In 1887, a survey was undertaken for a steam-powered route from Douglas to Snaefell by George Nobel Fell, and it was approved by Tynwald, the Manx Parliament in 1888, but not built. Having reached Laxey in 1894 with the electric railway from Derby Castle, the Isle of Man Tramways and Electric Power Company announced plans at the end of the year to build a line from Laxey to the summit of Snaefell, the Isle of Man’s highest point, using the previously undertaken survey details, albeit with electric power.
Alexander Bruce and the M.E.R directors formed the ‘Snaefell Mountain Railway Association’ to build the line, appointing George Nobel Fell to supervise the construction, and Edward Hopkinson for the electrical matters. It was not known during initial construction that the electric cars being built for the line could climb the projected 1 in 12 gradient by adhesion alone, and thus the ‘Fell Incline Railway System’ was adopted, with a double-headed centre rail laid between the two rails, with a wider gauge of 3ft 6 adopted. Although the initial plans were to use the rail for both adhesion and braking, the adhesion gear was found as not being required due to the power of the electric cars, the fitted rail in the event only being required for braking purposes.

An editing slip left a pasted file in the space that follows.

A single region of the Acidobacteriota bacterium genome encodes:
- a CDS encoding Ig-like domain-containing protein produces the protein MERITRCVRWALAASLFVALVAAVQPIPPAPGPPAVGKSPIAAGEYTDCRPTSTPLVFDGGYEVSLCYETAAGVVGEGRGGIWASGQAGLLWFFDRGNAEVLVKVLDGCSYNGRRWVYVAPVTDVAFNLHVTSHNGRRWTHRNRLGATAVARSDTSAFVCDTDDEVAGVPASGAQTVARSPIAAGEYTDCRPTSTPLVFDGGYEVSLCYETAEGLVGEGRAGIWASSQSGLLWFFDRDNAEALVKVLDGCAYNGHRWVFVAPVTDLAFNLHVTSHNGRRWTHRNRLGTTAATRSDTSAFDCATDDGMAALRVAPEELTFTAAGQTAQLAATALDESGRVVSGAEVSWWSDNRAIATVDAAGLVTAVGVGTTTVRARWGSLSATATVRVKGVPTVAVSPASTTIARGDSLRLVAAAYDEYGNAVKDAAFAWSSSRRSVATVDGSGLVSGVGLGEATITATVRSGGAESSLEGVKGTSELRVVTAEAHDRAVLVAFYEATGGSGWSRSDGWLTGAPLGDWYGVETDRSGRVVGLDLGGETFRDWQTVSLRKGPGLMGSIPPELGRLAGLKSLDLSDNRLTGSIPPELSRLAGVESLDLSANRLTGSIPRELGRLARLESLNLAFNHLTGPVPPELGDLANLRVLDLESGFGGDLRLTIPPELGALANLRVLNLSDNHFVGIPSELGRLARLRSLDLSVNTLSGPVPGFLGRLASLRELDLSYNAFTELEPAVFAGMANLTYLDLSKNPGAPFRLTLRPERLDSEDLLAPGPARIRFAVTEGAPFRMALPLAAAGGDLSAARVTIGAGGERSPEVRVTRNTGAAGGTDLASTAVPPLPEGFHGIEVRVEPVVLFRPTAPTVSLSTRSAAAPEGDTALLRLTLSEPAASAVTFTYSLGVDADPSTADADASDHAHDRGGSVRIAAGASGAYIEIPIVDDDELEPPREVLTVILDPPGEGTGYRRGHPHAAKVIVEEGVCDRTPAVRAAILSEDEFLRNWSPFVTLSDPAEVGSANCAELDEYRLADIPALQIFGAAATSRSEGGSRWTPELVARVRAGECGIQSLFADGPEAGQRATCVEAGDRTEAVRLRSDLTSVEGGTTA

Two gangs worked on the construction of the line, the first working up from Laxey using Manx Northern Railway No.4 ‘Caledonia’ (specially hired in from the M.N.R, and using an additional rail to make the gauge 3ft), and one working down from the summit. A Power Station was placed roughly half-way along the line just below the Bungalow to power the railway, the most powerful on the island at the time. A Car Shed was also built at Laxey, and 6 Cars were built by G.F Milnes of Birkhenhead for the railway, very similar to those built at the same time for the Manx Electric Railway, the 10-13 Class. All were equipped with Hopkinson Bow Collectors and Mather and Platt electrical equipment, braking being by using the Fell Caliper system fitted to each truck.
The railway, running from a terminus located next to todays Car Shed to the Summit was passed fit for use on August 16th 1895, opening on the 21st, a remarkable 7-month feat from construction to opening!